The case for keeping stocks, period.
In general, the longer your time horizon, the more stocks you should hold in your portfolio.
Historically speaking, stocks have offered the highest returns of any major asset class over decades of investing. This means the younger you are, the longer your investing time horizon, the higher percentage of equity assets you should own to generate higher portfolio returns. Consider this informative page from Vanguard for reference.
But won’t a heavy weighting in stocks lead to more volatility? Yes. Look at the 100% stocks table for further information. The “best year” was outstanding but the “worst year” was dismal; albeit this was 87 years ago. You could expect to suffer more years “with a loss” but the upside coming out of those down years can be tremendous. (Consider the bull run we’ve been on for almost a decade now. Anyone that was sitting on cash after the financial crisis has definitely missed out!!)
Is volatility a good thing? Yes.
Because in your asset accumulation years you’ll have time on your side to recover from short-term stock setbacks when the market becomes indifferent. When the market tanks (even temporarily), you’ll have a chance to buy equities at cheaper prices. Consider it the same as your favourite beer or fruit or tickets for an event – on sale. You get the same goods at lower prices.
What about fixed income? To cushion the blow when equities tank?
I would argue if you’re not yet in retirement, rather you are saving for it, rest easy. For your future self you’ll have a chance to lean on your workplace pension for steady income. Don’t have a pension? Fine, I know, this is becoming rarer these days for Gen X and likely non-existent for Gen Y. Consider your future government benefits like Canada Pension Plan and Old Age Security as fixed income. This fixed income should provide about $1,000 per month (combined) for most senior Canadians if you start accessing these plans around age 65. This fixed income is inflation-protected.
I’ve made the case for your wealth building years (the one I’m actively in).
What about your wealth preservation years?
Today’s seniors face a perplexing investing dilemma. You need safety (for wealth preservation) and you need income. If you focus too much on safety you’ll generate very low returns for that assurance. Returns from guaranteed investment certificates (GICs) for example might provide 1% real return. Depending upon the size of your particular nest egg, that portfolio of GICs could be a serious loser to inflation. Not to mention – you might exhaust your fixed income assets far too early in life.
What to do?
Consider this option – have a cash wedge instead. I intend to employ some form of this approach so I can keep most of my assets in stocks as I get older. Although I wouldn’t necessarily advocate a 100% equities approach for my 60 or 70-year-old future self, I do foresee a future whereby I have a decent years’ worth of cash ready to spend, some form of fixed income to rely on, and the rest in dividend paying stocks and low-cost Exchange Traded Funds (ETFs) to provide both income and growth throughout retirement to fight any longevity and inflation risk.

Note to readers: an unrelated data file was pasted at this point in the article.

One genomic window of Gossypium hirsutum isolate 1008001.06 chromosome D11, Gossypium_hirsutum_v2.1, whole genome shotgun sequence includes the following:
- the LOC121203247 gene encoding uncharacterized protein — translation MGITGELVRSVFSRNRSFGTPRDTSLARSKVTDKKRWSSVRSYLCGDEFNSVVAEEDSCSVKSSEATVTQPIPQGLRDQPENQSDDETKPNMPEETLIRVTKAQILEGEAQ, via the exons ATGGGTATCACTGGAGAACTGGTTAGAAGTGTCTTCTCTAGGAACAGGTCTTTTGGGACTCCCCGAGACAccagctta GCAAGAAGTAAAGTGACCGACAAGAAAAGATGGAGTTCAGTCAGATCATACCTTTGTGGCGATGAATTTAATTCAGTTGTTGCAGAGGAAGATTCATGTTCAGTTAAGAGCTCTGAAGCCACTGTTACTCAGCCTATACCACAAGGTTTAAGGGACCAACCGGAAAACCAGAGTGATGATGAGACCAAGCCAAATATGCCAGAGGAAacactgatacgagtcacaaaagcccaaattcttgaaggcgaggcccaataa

A portfolio of mostly stocks, some bonds and some cash still might not be enough for some seniors to sleep well at night.
So, if you have no pension in your future consider another option – annuities in retirement – basically your own DIY pension. Using annuities in retirement is well-documented in this book Pensionize Your Nest Egg as well as another book I recently reviewed here. (You may recall an annuity is an insurance contract to exchange a lump sum of money for a lifetime of monthly income.) In both books, authors suggest you can consider adding annuities to your retirement portfolio around the same time you start your Registered Retirement Income Fund (RRIF). This way, you can keep a good portion of your assets, including stocks, inside your RRIF growing tax-deferred AND you’ll get some monthly guaranteed income via the insurance contract (on top of CPP and OAS I already mentioned above). Basically, the annuity can be another fixed-income anchor so in your 70s, 80s and beyond, you shift the portfolio risk away from you and to the insurance company.
As a 40-something, our plan is to employ some sort of bucket-approach to generating retirement income. No doubt our plan might change as my thinking about portfolio management matures but I believe some form of this portfolio design, with a heavy dose of equities, will work for us.
Although some financial planners might make the case that some elderly folks should not be in stocks at all, I would say those retirees represent the extreme minority. This means I believe holding a combination of cash (at least one years’ worth of expenses), some fixed-income assets, and of course keeping a good dose of stocks for as long as possible is likely to serve the modern and aspiring retiree very well.
What are your thoughts about holding stocks in retirement? As a retiree, I’d love to hear from you. Can you share your real-life experiences? What do you make of my cash wedge approach? What % do you hold in stocks today? Thanks for reading and being a fan.